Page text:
With the world the way it is at the moment what sort of tales do you prefer? Ones with heroes where good triumphs over evil or ones that take a darker approach?

It’s very dark in here, *points to head* and that’s how I write. I think I just like the drama, life and death, big emotions. I don’t need a happy ending, necessarily, as long as the ending wraps things up. I hate open endings almost as much as I hate love triangles.

What’s better, Harry Potter, Lord of the Rings or Star Wars? 

Star Wars, for sure. I haven’t read/watched Harry Potter (I know, I know. I’ll get to it, eventually.) and LOTR, while awesome, didn’t give me anyone to care about. Frodo’s great but…meh. The best character was Sam and he didn’t get enough screen time, IMO.

Follow Leslie via –

https://www.facebook.com/LeslieSwartz333

https://www.instagram.com/saffie138/?hl=en

https://www.goodreads.com/author/show/89742.Leslie_Swartz


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Author Interview: Paul Mouchet

Today we interview fantasy author Paul Mouchet who’s new book was released yesterday!


  • Hi Paul Mouchet tell us a bit about yourself and what inspired you to write?

I have always enjoyed writing, but I didn’t really start writing in earnest until about five years ago.  I started writing stories for a PC-based Gamebook I was developing, which I loved, but because a game-based story needs to be succinct, I couldn’t really explore the narrative the way I wanted.  So, last year, I paused the game development to concentrate entirely on novel writing.

  • What appeals to you most about the fantasy genre?

From both a reading and writing perspective, I like the idea of limitless possibilities that the genre can offer.  That being said, the story still needs to be grounded in reality and have logical consistency to it.

  • Tell us a little bit about your latest project and the challenges you’ve faced putting it all together?

My current project is the Priest of Titan series, a nonology: a trilogy of trilogies.  Eyes of Titan, Book 4 in the series, was released on March 29.  Daemon of Titan, Book 5 in the series, is in the works and will be released on May 10.  I’m currently releasing the books on a 6-week cycle, which is working well for me.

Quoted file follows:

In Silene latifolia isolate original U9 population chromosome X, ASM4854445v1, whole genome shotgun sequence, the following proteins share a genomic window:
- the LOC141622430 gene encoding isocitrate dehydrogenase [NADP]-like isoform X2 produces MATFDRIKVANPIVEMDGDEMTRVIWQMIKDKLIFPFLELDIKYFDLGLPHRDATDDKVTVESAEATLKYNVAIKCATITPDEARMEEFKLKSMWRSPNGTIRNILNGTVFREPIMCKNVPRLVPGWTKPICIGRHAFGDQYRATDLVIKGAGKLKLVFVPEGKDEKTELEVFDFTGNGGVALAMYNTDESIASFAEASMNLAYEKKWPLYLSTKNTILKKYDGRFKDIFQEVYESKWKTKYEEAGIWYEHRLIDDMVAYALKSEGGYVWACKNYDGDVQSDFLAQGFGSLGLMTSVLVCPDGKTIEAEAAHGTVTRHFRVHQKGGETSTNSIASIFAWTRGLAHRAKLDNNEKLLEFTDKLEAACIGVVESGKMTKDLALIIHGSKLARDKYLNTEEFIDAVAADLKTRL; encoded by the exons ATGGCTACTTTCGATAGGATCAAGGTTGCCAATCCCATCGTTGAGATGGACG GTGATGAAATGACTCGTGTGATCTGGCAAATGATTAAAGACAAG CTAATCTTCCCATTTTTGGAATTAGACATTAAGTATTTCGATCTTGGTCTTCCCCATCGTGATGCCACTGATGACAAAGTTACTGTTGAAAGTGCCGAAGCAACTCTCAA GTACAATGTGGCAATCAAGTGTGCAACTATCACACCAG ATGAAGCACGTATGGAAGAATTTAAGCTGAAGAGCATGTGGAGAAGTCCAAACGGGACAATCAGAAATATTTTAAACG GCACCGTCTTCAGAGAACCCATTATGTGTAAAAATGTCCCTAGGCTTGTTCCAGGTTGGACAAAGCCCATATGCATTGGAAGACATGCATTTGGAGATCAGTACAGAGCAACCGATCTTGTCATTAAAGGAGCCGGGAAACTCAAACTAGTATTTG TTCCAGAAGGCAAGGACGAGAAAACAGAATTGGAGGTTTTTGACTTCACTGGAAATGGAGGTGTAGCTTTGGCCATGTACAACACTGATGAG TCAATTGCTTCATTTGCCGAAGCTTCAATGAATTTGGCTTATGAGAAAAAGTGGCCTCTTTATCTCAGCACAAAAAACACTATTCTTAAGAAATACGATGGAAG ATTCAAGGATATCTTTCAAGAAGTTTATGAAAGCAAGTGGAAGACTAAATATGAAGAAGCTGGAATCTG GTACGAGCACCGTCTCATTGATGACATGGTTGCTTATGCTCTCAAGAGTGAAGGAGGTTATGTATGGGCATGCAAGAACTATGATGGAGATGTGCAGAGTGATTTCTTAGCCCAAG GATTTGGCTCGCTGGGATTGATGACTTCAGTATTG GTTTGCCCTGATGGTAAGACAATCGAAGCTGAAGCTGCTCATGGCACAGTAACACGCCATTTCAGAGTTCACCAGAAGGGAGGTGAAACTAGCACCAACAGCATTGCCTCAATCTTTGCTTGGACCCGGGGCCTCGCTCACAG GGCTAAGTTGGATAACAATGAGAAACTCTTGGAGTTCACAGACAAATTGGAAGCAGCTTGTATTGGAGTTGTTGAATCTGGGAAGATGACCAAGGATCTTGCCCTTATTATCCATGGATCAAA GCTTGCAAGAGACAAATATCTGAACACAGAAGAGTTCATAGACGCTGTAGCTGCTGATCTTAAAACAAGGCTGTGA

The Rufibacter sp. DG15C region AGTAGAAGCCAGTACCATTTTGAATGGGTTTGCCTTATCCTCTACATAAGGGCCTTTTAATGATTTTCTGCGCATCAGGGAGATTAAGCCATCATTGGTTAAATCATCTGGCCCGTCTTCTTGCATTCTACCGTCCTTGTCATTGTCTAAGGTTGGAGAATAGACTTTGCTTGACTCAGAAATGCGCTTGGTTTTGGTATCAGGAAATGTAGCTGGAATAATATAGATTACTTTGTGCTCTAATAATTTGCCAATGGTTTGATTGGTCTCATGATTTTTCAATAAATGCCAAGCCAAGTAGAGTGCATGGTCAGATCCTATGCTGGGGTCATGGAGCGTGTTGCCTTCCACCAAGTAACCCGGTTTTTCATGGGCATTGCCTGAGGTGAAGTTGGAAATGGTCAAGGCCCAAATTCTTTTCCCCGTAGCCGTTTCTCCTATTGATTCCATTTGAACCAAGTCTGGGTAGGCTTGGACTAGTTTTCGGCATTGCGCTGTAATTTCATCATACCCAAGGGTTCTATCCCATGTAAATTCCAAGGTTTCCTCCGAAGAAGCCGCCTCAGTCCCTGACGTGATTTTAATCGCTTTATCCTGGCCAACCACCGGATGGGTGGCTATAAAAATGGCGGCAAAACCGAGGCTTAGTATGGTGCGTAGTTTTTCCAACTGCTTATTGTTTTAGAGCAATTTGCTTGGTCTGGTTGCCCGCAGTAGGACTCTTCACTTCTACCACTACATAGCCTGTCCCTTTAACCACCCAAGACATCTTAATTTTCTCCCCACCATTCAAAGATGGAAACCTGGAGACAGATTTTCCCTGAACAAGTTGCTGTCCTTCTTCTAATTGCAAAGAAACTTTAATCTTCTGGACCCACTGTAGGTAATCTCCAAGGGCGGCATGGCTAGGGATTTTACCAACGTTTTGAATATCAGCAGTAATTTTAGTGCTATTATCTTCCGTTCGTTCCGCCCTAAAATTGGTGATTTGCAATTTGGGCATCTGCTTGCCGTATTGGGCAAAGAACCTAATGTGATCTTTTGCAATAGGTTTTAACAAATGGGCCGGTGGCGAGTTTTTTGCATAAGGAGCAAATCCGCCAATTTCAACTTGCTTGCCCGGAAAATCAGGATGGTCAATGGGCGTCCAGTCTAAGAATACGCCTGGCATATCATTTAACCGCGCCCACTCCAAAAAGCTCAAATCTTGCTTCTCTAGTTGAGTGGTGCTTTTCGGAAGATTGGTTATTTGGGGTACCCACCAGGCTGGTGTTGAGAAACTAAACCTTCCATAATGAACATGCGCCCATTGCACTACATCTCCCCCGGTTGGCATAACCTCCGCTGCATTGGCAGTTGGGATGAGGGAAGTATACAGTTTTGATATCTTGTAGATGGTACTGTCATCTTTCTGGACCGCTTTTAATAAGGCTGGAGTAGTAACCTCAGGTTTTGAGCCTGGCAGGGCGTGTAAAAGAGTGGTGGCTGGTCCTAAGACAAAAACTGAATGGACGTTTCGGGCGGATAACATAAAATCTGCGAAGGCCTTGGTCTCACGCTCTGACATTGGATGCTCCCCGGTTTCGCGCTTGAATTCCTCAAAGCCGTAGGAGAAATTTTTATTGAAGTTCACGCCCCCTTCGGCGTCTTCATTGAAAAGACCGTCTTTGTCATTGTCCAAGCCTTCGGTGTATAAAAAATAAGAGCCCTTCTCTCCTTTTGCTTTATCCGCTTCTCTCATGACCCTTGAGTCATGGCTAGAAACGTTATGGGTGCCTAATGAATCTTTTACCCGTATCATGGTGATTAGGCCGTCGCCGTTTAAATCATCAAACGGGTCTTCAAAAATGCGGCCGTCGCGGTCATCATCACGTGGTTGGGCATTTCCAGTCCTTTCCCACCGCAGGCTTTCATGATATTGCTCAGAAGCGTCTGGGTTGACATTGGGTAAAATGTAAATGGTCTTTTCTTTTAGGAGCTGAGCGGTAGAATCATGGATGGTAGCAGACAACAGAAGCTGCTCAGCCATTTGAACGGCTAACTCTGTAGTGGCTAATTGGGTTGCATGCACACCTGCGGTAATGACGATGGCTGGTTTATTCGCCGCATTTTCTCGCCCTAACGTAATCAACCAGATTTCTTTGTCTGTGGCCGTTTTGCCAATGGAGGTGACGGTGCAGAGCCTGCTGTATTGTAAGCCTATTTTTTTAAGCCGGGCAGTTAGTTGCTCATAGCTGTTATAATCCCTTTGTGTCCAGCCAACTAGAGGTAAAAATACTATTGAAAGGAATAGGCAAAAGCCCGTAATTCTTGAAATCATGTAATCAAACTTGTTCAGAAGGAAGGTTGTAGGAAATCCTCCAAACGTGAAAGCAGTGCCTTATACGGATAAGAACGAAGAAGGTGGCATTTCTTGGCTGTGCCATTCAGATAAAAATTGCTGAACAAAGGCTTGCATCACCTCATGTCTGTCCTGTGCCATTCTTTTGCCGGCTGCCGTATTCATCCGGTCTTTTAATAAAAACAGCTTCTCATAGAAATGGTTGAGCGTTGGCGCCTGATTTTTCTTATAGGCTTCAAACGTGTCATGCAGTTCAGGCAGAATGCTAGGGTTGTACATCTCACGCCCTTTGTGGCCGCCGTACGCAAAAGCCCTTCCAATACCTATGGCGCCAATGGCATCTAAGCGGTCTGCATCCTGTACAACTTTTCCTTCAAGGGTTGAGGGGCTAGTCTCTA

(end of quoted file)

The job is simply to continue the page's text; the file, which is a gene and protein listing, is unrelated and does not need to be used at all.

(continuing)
I think my biggest challenge in writing the series is that I want to write spin-off novels about the major characters who come and go from the story, telling what they’ve been doing while Kit (the main character) is going about the business of self-discovery and saving the world.  I’ve nearly finished writing one of those spin-offs and it may be released in concert with Book 5 in the series.

  • What type of characters do you like to write the most and how much of yourself do you put into them?

I’m not sure if I have a preferred character type, but after some soul searching, I think I like to write characters who are outwardly strong, but inwardly frightened or at least unsure of themselves – which is totally me.  I think it goes much deeper than that though, with how Kit deals with things that go against what she’s been taught, wanting to learn the truth for herself and not necessarily take everything at face value.

  • For any wannabe writers out there what’s the most useful thing you’ve learned?

If you want to have fun writing, write for you – and nobody else.  If you want to be good at it, take the time to learn the trade and read voraciously.  Examine the books you like and those you don’t.  Try to use what you learn from other authors’ styles to make your own stories the best they can be (for your pleasure.)